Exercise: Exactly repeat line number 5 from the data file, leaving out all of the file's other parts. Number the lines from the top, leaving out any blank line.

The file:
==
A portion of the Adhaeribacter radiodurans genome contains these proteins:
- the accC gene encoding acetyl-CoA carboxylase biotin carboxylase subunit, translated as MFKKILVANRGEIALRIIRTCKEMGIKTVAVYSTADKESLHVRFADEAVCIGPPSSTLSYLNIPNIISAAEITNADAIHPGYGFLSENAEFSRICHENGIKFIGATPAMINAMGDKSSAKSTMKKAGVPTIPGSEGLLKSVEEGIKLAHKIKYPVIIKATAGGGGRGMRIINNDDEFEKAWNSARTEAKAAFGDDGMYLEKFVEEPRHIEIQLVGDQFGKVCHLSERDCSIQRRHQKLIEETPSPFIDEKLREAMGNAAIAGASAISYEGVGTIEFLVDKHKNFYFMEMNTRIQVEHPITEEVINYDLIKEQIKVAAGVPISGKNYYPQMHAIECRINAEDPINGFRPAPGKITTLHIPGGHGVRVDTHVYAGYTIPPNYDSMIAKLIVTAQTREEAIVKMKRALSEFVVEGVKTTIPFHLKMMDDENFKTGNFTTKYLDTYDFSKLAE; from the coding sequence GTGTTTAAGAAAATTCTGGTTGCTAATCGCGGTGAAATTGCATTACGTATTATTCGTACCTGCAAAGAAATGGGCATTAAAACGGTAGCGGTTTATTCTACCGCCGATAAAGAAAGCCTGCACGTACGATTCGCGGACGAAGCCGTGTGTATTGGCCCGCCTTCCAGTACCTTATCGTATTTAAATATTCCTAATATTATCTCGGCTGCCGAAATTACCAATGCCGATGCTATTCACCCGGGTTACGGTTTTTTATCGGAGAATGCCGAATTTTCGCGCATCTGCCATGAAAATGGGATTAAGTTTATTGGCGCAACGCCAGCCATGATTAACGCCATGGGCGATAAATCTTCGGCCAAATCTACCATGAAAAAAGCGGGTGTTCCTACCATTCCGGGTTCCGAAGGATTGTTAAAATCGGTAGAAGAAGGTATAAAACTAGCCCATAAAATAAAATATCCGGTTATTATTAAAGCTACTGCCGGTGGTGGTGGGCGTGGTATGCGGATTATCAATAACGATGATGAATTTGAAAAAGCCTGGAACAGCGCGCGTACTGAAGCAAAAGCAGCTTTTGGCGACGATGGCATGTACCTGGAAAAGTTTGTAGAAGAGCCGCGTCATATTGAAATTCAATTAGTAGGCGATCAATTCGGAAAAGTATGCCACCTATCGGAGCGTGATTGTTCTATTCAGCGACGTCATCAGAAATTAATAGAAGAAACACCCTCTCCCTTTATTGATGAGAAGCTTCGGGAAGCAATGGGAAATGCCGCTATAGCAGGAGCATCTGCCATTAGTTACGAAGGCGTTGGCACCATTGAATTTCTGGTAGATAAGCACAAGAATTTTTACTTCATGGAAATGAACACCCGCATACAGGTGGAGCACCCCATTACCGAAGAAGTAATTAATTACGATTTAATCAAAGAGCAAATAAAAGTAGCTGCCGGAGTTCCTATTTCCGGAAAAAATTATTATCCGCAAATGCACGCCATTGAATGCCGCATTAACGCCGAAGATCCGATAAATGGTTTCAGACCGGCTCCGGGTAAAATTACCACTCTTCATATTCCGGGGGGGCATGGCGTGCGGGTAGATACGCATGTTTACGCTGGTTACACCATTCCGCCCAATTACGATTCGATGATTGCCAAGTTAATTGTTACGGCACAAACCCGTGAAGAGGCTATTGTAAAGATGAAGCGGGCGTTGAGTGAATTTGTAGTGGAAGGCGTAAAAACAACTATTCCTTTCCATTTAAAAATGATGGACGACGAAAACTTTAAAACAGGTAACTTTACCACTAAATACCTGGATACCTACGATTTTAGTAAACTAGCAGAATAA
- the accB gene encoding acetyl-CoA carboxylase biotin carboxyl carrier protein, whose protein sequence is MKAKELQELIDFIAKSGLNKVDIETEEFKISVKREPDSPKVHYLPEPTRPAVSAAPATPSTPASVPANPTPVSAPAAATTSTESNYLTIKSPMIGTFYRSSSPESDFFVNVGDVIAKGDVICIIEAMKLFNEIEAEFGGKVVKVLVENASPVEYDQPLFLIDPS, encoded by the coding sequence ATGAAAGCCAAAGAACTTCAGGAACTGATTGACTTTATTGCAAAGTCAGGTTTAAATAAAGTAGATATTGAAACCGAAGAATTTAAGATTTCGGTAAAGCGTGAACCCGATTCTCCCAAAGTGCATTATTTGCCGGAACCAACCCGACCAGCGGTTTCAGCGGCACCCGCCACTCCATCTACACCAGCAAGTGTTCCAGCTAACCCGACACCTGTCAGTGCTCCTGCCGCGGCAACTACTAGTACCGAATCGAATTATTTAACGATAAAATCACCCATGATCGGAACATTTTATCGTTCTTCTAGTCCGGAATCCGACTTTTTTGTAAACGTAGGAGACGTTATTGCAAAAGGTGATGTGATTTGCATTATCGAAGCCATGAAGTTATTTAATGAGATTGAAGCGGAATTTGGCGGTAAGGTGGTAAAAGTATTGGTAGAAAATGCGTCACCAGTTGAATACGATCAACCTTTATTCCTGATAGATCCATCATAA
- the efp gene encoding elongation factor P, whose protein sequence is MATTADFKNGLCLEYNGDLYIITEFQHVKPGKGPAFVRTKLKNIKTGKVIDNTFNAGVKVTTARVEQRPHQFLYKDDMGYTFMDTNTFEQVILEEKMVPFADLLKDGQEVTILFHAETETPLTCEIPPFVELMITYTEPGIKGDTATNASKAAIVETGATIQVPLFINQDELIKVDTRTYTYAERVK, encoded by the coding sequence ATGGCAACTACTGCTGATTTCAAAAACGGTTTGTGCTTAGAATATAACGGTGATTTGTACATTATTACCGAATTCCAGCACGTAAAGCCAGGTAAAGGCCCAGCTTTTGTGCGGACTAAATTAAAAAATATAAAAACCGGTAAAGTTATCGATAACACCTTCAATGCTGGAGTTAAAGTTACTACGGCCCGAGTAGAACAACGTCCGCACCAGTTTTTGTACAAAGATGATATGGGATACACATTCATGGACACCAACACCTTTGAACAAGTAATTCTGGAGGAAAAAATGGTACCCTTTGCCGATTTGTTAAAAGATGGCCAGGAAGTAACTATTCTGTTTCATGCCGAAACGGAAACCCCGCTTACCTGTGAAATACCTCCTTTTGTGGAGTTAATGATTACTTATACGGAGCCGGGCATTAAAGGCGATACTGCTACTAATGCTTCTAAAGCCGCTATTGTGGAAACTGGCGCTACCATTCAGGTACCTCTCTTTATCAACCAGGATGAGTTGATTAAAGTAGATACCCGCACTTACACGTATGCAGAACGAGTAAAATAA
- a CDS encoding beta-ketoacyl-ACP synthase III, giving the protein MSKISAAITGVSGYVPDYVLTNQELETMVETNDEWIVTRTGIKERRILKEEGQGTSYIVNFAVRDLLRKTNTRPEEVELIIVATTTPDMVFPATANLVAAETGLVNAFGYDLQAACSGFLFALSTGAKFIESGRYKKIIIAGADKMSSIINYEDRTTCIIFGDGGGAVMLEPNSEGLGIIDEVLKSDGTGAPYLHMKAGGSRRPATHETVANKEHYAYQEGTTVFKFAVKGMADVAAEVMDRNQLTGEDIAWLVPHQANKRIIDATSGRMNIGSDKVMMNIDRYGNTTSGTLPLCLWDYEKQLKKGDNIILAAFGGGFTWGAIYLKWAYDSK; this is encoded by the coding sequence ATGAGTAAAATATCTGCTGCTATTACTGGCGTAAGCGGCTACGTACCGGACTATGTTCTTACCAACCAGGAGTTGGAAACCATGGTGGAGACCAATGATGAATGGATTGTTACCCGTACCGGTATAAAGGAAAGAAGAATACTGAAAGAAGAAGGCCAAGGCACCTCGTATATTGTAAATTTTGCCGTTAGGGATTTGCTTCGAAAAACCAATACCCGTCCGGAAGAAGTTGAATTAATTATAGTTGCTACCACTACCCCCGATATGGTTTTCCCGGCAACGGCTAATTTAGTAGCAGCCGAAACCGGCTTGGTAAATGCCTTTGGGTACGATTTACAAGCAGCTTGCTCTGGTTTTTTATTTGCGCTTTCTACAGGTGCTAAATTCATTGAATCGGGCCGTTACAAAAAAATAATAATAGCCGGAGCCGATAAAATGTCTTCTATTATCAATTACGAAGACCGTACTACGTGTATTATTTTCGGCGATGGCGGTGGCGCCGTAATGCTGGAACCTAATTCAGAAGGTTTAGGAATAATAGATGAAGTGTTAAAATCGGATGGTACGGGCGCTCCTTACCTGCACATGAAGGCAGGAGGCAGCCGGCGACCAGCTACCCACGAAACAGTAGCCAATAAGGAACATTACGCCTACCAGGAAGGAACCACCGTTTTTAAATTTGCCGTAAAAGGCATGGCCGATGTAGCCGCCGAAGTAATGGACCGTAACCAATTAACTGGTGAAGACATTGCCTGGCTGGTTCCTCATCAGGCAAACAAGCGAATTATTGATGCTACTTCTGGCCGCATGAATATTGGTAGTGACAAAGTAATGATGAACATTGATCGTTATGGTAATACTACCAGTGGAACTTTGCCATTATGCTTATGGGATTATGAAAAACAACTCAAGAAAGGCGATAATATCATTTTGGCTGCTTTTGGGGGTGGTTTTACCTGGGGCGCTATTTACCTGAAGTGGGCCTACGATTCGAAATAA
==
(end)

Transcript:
- a CDS encoding beta-ketoacyl-ACP synthase III, giving the protein MSKISAAITGVSGYVPDYVLTNQELETMVETNDEWIVTRTGIKERRILKEEGQGTSYIVNFAVRDLLRKTNTRPEEVELIIVATTTPDMVFPATANLVAAETGLVNAFGYDLQAACSGFLFALSTGAKFIESGRYKKIIIAGADKMSSIINYEDRTTCIIFGDGGGAVMLEPNSEGLGIIDEVLKSDGTGAPYLHMKAGGSRRPATHETVANKEHYAYQEGTTVFKFAVKGMADVAAEVMDRNQLTGEDIAWLVPHQANKRIIDATSGRMNIGSDKVMMNIDRYGNTTSGTLPLCLWDYEKQLKKGDNIILAAFGGGFTWGAIYLKWAYDSK; this is encoded by the coding sequence ATGAGTAAAATATCTGCTGCTATTACTGGCGTAAGCGGCTACGTACCGGACTATGTTCTTACCAACCAGGAGTTGGAAACCATGGTGGAGACCAATGATGAATGGATTGTTACCCGTACCGGTATAAAGGAAAGAAGAATACTGAAAGAAGAAGGCCAAGGCACCTCGTATATTGTAAATTTTGCCGTTAGGGATTTGCTTCGAAAAACCAATACCCGTCCGGAAGAAGTTGAATTAATTATAGTTGCTACCACTACCCCCGATATGGTTTTCCCGGCAACGGCTAATTTAGTAGCAGCCGAAACCGGCTTGGTAAATGCCTTTGGGTACGATTTACAAGCAGCTTGCTCTGGTTTTTTATTTGCGCTTTCTACAGGTGCTAAATTCATTGAATCGGGCCGTTACAAAAAAATAATAATAGCCGGAGCCGATAAAATGTCTTCTATTATCAATTACGAAGACCGTACTACGTGTATTATTTTCGGCGATGGCGGTGGCGCCGTAATGCTGGAACCTAATTCAGAAGGTTTAGGAATAATAGATGAAGTGTTAAAATCGGATGGTACGGGCGCTCCTTACCTGCACATGAAGGCAGGAGGCAGCCGGCGACCAGCTACCCACGAAACAGTAGCCAATAAGGAACATTACGCCTACCAGGAAGGAACCACCGTTTTTAAATTTGCCGTAAAAGGCATGGCCGATGTAGCCGCCGAAGTAATGGACCGTAACCAATTAACTGGTGAAGACATTGCCTGGCTGGTTCCTCATCAGGCAAACAAGCGAATTATTGATGCTACTTCTGGCCGCATGAATATTGGTAGTGACAAAGTAATGATGAACATTGATCGTTATGGTAATACTACCAGTGGAACTTTGCCATTATGCTTATGGGATTATGAAAAACAACTCAAGAAAGGCGATAATATCATTTTGGCTGCTTTTGGGGGTGGTTTTACCTGGGGCGCTATTTACCTGAAGTGGGCCTACGATTCGAAATAA